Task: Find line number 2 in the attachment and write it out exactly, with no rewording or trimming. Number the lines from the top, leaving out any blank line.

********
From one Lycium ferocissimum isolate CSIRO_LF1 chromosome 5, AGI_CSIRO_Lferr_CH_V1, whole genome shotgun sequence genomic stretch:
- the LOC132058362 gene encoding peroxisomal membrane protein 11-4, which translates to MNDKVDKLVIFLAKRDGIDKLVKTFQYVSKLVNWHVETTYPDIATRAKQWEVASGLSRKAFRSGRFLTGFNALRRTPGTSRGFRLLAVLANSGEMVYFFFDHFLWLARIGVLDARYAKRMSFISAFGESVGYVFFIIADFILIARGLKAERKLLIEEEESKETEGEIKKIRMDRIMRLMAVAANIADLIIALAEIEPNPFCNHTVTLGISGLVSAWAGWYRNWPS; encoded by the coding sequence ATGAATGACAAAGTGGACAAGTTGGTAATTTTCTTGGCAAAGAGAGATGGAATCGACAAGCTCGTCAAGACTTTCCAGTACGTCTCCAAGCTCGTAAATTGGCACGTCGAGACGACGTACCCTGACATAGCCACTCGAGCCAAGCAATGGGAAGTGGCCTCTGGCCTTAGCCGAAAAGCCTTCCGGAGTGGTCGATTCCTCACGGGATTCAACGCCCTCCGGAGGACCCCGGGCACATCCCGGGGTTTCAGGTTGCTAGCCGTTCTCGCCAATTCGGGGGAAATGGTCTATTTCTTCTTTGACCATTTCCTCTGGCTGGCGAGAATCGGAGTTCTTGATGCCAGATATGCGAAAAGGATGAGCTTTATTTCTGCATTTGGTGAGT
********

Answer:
- the LOC132058362 gene encoding peroxisomal membrane protein 11-4, which translates to MNDKVDKLVIFLAKRDGIDKLVKTFQYVSKLVNWHVETTYPDIATRAKQWEVASGLSRKAFRSGRFLTGFNALRRTPGTSRGFRLLAVLANSGEMVYFFFDHFLWLARIGVLDARYAKRMSFISAFGESVGYVFFIIADFILIARGLKAERKLLIEEEESKETEGEIKKIRMDRIMRLMAVAANIADLIIALAEIEPNPFCNHTVTLGISGLVSAWAGWYRNWPS; encoded by the coding sequence ATGAATGACAAAGTGGACAAGTTGGTAATTTTCTTGGCAAAGAGAGATGGAATCGACAAGCTCGTCAAGACTTTCCAGTACGTCTCCAAGCTCGTAAATTGGCACGTCGAGACGACGTACCCTGACATAGCCACTCGAGCCAAGCAATGGGAAGTGGCCTCTGGCCTTAGCCGAAAAGCCTTCCGGAGTGGTCGATTCCTCACGGGATTCAACGCCCTCCGGAGGACCCCGGGCACATCCCGGGGTTTCAGGTTGCTAGCCGTTCTCGCCAATTCGGGGGAAATGGTCTATTTCTTCTTTGACCATTTCCTCTGGCTGGCGAGAATCGGAGTTCTTGATGCCAGATATGCGAAAAGGATGAGCTTTATTTCTGCATTTGGTGAGT